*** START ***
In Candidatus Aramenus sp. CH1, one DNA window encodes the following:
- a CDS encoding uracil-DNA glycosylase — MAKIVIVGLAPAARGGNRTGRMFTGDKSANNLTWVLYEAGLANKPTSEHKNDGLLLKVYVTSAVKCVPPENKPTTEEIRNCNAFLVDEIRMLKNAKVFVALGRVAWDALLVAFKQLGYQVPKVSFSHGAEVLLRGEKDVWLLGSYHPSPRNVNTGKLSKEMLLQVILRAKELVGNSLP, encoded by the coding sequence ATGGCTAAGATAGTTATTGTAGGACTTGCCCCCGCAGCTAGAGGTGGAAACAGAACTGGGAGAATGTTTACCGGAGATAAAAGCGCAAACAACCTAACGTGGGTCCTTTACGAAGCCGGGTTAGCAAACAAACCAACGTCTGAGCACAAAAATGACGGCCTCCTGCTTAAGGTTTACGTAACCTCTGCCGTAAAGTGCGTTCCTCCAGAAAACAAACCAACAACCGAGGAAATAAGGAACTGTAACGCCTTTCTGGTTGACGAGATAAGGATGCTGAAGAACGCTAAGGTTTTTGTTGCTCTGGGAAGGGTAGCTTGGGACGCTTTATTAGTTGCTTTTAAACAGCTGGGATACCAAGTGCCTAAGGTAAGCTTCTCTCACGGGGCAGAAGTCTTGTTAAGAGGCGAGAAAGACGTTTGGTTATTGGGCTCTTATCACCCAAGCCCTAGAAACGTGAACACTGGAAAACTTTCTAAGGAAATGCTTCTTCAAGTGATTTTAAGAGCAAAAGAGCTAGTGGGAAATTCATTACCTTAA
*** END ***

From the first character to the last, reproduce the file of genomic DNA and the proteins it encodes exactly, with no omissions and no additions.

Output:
In Candidatus Aramenus sp. CH1, one DNA window encodes the following:
- a CDS encoding uracil-DNA glycosylase — MAKIVIVGLAPAARGGNRTGRMFTGDKSANNLTWVLYEAGLANKPTSEHKNDGLLLKVYVTSAVKCVPPENKPTTEEIRNCNAFLVDEIRMLKNAKVFVALGRVAWDALLVAFKQLGYQVPKVSFSHGAEVLLRGEKDVWLLGSYHPSPRNVNTGKLSKEMLLQVILRAKELVGNSLP, encoded by the coding sequence ATGGCTAAGATAGTTATTGTAGGACTTGCCCCCGCAGCTAGAGGTGGAAACAGAACTGGGAGAATGTTTACCGGAGATAAAAGCGCAAACAACCTAACGTGGGTCCTTTACGAAGCCGGGTTAGCAAACAAACCAACGTCTGAGCACAAAAATGACGGCCTCCTGCTTAAGGTTTACGTAACCTCTGCCGTAAAGTGCGTTCCTCCAGAAAACAAACCAACAACCGAGGAAATAAGGAACTGTAACGCCTTTCTGGTTGACGAGATAAGGATGCTGAAGAACGCTAAGGTTTTTGTTGCTCTGGGAAGGGTAGCTTGGGACGCTTTATTAGTTGCTTTTAAACAGCTGGGATACCAAGTGCCTAAGGTAAGCTTCTCTCACGGGGCAGAAGTCTTGTTAAGAGGCGAGAAAGACGTTTGGTTATTGGGCTCTTATCACCCAAGCCCTAGAAACGTGAACACTGGAAAACTTTCTAAGGAAATGCTTCTTCAAGTGATTTTAAGAGCAAAAGAGCTAGTGGGAAATTCATTACCTTAA